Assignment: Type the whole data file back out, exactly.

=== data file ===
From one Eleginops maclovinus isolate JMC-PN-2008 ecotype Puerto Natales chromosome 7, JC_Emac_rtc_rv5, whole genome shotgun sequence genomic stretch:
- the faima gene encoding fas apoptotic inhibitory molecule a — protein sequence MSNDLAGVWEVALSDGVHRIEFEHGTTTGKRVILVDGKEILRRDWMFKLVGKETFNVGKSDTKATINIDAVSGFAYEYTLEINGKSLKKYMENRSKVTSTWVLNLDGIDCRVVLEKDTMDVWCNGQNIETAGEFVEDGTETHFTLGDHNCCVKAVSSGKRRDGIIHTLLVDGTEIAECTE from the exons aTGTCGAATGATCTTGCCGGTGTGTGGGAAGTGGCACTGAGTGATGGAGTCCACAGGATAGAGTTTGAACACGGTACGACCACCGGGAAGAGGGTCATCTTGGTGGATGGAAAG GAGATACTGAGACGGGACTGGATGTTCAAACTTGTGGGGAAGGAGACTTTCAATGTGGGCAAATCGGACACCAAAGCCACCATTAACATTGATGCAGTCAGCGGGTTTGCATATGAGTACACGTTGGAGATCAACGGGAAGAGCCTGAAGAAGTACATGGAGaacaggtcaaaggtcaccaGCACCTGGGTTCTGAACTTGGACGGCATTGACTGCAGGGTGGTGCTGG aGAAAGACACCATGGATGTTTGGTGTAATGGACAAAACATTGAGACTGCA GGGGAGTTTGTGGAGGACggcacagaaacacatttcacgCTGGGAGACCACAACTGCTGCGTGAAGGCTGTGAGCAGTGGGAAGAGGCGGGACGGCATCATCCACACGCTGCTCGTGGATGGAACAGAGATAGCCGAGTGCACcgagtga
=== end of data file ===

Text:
From one Eleginops maclovinus isolate JMC-PN-2008 ecotype Puerto Natales chromosome 7, JC_Emac_rtc_rv5, whole genome shotgun sequence genomic stretch:
- the faima gene encoding fas apoptotic inhibitory molecule a — protein sequence MSNDLAGVWEVALSDGVHRIEFEHGTTTGKRVILVDGKEILRRDWMFKLVGKETFNVGKSDTKATINIDAVSGFAYEYTLEINGKSLKKYMENRSKVTSTWVLNLDGIDCRVVLEKDTMDVWCNGQNIETAGEFVEDGTETHFTLGDHNCCVKAVSSGKRRDGIIHTLLVDGTEIAECTE from the exons aTGTCGAATGATCTTGCCGGTGTGTGGGAAGTGGCACTGAGTGATGGAGTCCACAGGATAGAGTTTGAACACGGTACGACCACCGGGAAGAGGGTCATCTTGGTGGATGGAAAG GAGATACTGAGACGGGACTGGATGTTCAAACTTGTGGGGAAGGAGACTTTCAATGTGGGCAAATCGGACACCAAAGCCACCATTAACATTGATGCAGTCAGCGGGTTTGCATATGAGTACACGTTGGAGATCAACGGGAAGAGCCTGAAGAAGTACATGGAGaacaggtcaaaggtcaccaGCACCTGGGTTCTGAACTTGGACGGCATTGACTGCAGGGTGGTGCTGG aGAAAGACACCATGGATGTTTGGTGTAATGGACAAAACATTGAGACTGCA GGGGAGTTTGTGGAGGACggcacagaaacacatttcacgCTGGGAGACCACAACTGCTGCGTGAAGGCTGTGAGCAGTGGGAAGAGGCGGGACGGCATCATCCACACGCTGCTCGTGGATGGAACAGAGATAGCCGAGTGCACcgagtga